Hopefully, the caretakers or guardians in the orphanages worldwide are following the instructions as addressed in Islam. They should also keep in mind that the wealth of the orphans is not applied outside the profit of the orphans. For example, if the wealth is given with the intention to provide ‘good’ food to the orphans in an orphanage then that charity should not be used personally by the wealthy caretakers with the compromise of unhealthy and low-priced meal being given to the children. All in all, wellbeing of the orphan and an honest assessment of his expenses should be met and documented by the guardians. Quran (4:6) also tells about the property being given back to the orphans when they reach the age of maturity. The Holy Book also warn the transgressors (4:9), “And let those fear who, if they left behind them weakly children, would fear on their account, so let them be in awe of Allah, and let them speak right words.”  The verse signifies that consuming the wealth of orphans will receive its effects in this world through their own orphans as well as in the next world through the wrath of Allah. We should be kind to the orphans of other people so that our orphans are also treated in the same way in future.

There are plenty of beautiful traditions from the Ahlulbayt that teach us about showing kindness to the orphans and taking active part in their nourishment and growing up. Imam Imam Ja’far as-Sadiq (peace be upon him) says, “One who maintains the orphans, Allah makes Paradise obligatory upon him, in the same way as he makes Hell obligatory upon those who usurp the property of the orphans.” Similarly, the Holy Prophet (peace be upon him) has said, “I and one who maintains an orphan would be together in Paradise in the presence of Allah, in the same way as these two fingers are together.” And he pointed out to his index and the middle finger joined together. In another beautiful tradition, the Prophet (peace be upon him) has stated, “If anyone from you becomes the guardian of an orphan and deals kindly with them, and he fulfils these actions satisfactorily, and he strokes the head of the orphan with sympathy, then Allah necessarily writes good deeds equivalent to the hair covered by his hand and forgives sins equal to the number of hair, and raises his position in grades equal to the hair of the orphan’s head.” These three narrations are mentioned in the book Greater Sins by Ayatollah Dastaghaib Shirazi who has also described in great detail about the eighth greater sin, usurping the property of an orphan, and the issues related to it.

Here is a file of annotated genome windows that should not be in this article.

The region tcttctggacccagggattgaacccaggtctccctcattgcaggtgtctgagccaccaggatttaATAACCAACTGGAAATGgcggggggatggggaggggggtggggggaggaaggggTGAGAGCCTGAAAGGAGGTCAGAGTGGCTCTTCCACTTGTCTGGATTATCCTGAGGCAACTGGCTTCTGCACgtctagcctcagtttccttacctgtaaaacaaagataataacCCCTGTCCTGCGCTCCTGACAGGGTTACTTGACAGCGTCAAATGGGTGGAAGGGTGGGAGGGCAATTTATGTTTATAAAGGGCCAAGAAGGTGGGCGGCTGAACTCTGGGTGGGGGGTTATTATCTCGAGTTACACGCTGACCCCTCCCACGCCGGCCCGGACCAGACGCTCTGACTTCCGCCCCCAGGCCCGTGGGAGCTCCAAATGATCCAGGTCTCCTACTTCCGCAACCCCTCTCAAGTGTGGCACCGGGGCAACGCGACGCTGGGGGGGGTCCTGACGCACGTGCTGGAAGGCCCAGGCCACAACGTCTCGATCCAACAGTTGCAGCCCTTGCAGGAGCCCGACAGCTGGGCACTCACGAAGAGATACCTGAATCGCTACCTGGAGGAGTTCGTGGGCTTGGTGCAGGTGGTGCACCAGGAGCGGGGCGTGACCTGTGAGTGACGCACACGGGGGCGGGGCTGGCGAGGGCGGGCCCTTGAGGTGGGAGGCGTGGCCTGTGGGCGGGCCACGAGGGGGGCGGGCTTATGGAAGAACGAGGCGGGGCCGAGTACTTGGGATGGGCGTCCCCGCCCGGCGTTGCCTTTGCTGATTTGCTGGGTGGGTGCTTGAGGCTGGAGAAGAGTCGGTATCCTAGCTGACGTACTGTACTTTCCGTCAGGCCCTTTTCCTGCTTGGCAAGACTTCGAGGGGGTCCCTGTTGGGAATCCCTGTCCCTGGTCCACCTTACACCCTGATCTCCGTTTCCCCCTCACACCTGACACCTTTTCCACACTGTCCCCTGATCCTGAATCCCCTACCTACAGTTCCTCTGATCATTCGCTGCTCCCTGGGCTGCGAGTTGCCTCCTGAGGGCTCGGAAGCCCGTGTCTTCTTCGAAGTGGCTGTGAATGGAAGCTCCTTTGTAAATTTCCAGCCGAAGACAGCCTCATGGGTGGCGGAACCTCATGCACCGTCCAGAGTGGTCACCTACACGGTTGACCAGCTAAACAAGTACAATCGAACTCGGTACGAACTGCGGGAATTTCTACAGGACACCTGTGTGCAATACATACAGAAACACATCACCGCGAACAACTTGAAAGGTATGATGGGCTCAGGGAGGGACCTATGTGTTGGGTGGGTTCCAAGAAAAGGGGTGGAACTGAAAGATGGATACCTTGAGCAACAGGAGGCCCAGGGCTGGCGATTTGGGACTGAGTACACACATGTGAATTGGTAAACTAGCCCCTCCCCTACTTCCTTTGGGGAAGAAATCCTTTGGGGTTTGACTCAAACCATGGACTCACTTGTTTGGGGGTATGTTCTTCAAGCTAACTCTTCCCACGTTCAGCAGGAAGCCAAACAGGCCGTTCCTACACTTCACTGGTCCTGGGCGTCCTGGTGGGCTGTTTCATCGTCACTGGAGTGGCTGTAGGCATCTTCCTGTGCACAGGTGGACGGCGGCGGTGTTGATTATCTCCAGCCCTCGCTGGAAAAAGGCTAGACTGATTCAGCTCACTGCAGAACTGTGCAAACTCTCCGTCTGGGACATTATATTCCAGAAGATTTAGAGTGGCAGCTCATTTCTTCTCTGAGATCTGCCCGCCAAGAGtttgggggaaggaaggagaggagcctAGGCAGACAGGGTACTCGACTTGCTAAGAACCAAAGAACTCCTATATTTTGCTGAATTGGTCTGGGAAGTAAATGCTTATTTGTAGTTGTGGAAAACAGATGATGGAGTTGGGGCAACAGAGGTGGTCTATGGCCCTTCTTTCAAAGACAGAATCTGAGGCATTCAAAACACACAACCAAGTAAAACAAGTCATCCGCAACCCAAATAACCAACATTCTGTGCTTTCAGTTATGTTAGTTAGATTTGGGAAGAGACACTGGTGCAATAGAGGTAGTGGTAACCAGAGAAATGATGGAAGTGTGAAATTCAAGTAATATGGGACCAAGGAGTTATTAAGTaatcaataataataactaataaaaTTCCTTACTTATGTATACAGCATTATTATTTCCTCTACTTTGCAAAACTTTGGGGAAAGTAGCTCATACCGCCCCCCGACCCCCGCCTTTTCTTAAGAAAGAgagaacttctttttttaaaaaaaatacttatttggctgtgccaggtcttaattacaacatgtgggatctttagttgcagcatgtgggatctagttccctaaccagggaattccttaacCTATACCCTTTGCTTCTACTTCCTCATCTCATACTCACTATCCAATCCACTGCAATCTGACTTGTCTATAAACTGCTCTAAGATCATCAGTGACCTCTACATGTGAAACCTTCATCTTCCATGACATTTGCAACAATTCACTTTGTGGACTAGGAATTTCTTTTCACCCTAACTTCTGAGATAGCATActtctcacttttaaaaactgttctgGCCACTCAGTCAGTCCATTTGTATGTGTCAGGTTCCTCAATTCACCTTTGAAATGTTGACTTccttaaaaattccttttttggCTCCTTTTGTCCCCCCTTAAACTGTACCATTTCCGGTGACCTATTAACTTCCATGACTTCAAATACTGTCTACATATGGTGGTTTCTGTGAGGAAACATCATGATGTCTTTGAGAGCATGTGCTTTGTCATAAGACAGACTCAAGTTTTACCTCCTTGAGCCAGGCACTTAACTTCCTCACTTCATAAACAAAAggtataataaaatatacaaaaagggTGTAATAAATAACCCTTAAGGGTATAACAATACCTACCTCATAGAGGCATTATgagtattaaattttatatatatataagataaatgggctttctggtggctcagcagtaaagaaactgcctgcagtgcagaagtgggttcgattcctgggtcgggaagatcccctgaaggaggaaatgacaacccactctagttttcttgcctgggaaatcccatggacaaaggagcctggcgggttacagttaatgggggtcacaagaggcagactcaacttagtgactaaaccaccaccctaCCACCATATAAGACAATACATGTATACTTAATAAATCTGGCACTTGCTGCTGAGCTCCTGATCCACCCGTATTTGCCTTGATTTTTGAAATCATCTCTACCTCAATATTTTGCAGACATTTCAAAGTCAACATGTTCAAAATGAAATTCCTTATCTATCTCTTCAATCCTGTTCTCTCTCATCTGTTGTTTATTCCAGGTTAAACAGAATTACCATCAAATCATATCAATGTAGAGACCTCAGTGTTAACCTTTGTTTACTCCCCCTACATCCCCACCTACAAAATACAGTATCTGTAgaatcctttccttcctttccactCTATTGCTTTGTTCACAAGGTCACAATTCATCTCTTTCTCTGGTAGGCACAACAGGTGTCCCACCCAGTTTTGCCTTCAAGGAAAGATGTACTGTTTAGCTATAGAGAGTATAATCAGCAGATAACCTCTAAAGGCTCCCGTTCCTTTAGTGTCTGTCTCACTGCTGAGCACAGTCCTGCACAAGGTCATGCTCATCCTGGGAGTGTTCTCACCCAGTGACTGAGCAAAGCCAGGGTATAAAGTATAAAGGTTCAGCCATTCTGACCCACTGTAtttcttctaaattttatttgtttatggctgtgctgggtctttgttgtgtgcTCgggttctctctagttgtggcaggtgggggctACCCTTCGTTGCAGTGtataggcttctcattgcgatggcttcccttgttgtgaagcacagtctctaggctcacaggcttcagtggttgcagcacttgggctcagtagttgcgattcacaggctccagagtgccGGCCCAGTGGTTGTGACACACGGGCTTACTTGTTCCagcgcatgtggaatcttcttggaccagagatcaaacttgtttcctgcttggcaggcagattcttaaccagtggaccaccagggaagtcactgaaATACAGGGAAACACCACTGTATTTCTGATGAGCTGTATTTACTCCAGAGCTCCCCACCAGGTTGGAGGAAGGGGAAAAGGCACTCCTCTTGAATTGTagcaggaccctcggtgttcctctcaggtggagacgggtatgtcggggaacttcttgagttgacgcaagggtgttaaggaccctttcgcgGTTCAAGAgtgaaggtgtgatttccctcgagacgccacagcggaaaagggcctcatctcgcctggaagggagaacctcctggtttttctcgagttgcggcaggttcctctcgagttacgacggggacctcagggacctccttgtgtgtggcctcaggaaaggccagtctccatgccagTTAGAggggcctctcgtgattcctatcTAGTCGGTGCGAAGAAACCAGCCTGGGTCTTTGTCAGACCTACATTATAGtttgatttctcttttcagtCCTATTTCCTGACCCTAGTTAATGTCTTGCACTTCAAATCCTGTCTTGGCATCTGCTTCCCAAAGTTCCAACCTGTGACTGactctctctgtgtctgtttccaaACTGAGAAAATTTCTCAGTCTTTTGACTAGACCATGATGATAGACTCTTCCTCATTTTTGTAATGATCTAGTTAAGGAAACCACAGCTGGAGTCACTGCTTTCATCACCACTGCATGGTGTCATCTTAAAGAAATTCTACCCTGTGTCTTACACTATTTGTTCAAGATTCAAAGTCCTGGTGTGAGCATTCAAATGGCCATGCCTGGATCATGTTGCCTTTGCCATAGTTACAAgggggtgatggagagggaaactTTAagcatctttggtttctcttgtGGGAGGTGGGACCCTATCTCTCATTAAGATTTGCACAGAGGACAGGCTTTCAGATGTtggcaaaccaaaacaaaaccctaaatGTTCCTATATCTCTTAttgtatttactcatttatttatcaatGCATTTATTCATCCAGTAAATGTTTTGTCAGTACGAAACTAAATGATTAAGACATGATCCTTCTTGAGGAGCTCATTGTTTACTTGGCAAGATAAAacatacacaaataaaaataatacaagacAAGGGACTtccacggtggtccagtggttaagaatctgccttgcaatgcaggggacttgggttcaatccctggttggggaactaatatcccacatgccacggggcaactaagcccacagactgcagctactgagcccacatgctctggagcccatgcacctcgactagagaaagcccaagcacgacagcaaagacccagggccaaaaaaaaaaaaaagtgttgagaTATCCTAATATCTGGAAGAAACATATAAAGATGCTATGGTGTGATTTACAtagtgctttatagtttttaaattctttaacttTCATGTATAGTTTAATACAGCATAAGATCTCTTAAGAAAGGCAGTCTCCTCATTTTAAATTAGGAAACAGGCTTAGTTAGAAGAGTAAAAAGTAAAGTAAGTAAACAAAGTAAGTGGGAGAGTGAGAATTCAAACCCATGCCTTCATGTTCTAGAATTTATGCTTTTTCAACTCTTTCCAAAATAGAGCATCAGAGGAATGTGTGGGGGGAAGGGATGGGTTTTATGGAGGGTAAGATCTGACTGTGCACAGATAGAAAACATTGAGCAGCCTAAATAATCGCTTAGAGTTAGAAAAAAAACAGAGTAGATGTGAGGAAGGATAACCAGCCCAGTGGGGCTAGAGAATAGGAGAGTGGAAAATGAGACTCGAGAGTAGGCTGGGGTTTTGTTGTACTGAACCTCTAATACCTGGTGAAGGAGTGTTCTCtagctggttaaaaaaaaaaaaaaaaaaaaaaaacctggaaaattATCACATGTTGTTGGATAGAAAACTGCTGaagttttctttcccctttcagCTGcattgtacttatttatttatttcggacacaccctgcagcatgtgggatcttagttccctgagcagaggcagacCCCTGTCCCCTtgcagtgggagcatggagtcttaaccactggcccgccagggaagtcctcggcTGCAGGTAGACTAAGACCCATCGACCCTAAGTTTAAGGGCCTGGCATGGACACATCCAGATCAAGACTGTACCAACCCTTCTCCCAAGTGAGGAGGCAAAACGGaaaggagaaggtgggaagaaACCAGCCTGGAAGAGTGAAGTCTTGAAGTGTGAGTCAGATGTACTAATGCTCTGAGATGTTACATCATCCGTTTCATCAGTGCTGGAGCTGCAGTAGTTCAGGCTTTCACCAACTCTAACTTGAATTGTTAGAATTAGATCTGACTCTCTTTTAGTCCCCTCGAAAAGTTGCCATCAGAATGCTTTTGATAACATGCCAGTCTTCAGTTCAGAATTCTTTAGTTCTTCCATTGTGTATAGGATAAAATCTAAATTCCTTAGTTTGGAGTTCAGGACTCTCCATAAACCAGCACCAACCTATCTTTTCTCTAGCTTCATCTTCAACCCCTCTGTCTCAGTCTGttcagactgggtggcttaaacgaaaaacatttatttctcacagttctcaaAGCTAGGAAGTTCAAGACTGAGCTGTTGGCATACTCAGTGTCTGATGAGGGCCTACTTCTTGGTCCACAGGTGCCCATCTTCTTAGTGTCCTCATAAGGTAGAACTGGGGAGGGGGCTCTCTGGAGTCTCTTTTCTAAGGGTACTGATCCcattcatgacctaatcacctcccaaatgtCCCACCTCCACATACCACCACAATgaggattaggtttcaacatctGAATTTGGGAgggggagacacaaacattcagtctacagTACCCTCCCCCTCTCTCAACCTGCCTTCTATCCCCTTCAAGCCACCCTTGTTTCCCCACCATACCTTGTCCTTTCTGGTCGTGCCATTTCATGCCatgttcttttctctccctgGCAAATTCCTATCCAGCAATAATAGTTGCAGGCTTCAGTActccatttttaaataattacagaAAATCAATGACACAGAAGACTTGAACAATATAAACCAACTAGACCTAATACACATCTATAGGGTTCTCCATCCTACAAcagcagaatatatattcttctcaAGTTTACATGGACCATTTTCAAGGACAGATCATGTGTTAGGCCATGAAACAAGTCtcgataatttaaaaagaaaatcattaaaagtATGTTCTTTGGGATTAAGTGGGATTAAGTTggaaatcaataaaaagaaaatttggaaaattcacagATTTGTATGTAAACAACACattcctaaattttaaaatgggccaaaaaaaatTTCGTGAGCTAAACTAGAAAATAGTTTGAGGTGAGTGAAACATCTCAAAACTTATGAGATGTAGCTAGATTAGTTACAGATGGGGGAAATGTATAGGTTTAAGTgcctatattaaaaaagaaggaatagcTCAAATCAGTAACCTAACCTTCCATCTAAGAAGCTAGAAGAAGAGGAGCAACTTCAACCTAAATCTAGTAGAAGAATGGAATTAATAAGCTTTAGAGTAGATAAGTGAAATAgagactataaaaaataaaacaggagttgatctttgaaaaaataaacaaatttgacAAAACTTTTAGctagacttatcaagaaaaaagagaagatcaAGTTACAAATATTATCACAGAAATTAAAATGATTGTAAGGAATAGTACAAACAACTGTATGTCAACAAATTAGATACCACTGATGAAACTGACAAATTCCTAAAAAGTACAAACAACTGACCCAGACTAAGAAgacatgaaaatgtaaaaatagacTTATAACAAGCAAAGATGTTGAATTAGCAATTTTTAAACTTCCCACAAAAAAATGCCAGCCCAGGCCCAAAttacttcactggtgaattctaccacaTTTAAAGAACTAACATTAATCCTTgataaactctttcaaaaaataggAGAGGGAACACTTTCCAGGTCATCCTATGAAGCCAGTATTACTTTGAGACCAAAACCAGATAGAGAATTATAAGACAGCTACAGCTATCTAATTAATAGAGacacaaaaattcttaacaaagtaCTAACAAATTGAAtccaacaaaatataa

On day eight of the month of Ramadhan we supplicate – “O Allah, on this day, let me have mercy on the orphans, and feed [the hungry], and spread peace, and keep company with the noble­minded, O the shelter of the hopeful.” Having mercy on the orphans is indeed a noble act. But showing kindness to orphans in today’s world is not as easily achieved as we check the social networking sites or chat with friend over Phone apps. Living in this age where we do not have time to do anything outside of our routinely entangled lives, it is not easy to find an orphan in the street who we can help straightaway. For this purpose, therefore, there are many charitable institutes where you can donate money via the internet for the many deserving orphans. One such way of donation is currently run through AIM Ramadhan Appeal where you can help and be kind to the orphans in the war-torn Iraq. This way you would be following what the Quran and Ahlulbayt preaches.

For the keep-up of orphans, you may also contact the local orphanage in your town, if present, to donate generously and consistently. That would include their food, school fees, clothes and every other thing that a child needs. Moreover, you may also contact the local orphanages in order to cover up your missed (Qadha and Kaffara) fasts of Ramadhan through donating money for the food of poor children. Or if you have enough of time, money and kindness; you may end up buying groceries and personally gifting them to the orphanage. If you momentarily want to bring a smile on the face of an orphan, think about gifting a soccer ball and attractive hairbands to them through a visit. What better time can we get than the month of Ramadhan to give charity that would help an orphan thereby multiplying our rewards?

At the end, we should remember the following deed that Imam Ali dictated in a document to his son, Imam Hasan (peace be upon both of them) on the 20th of Ramadan 40 AH, “Beware! Beware! Do not ever be neglectful of orphans. I warn you again, never leave an orphan hungry and unprotected.”

Article written by: Jafar Hasan

aimislam.com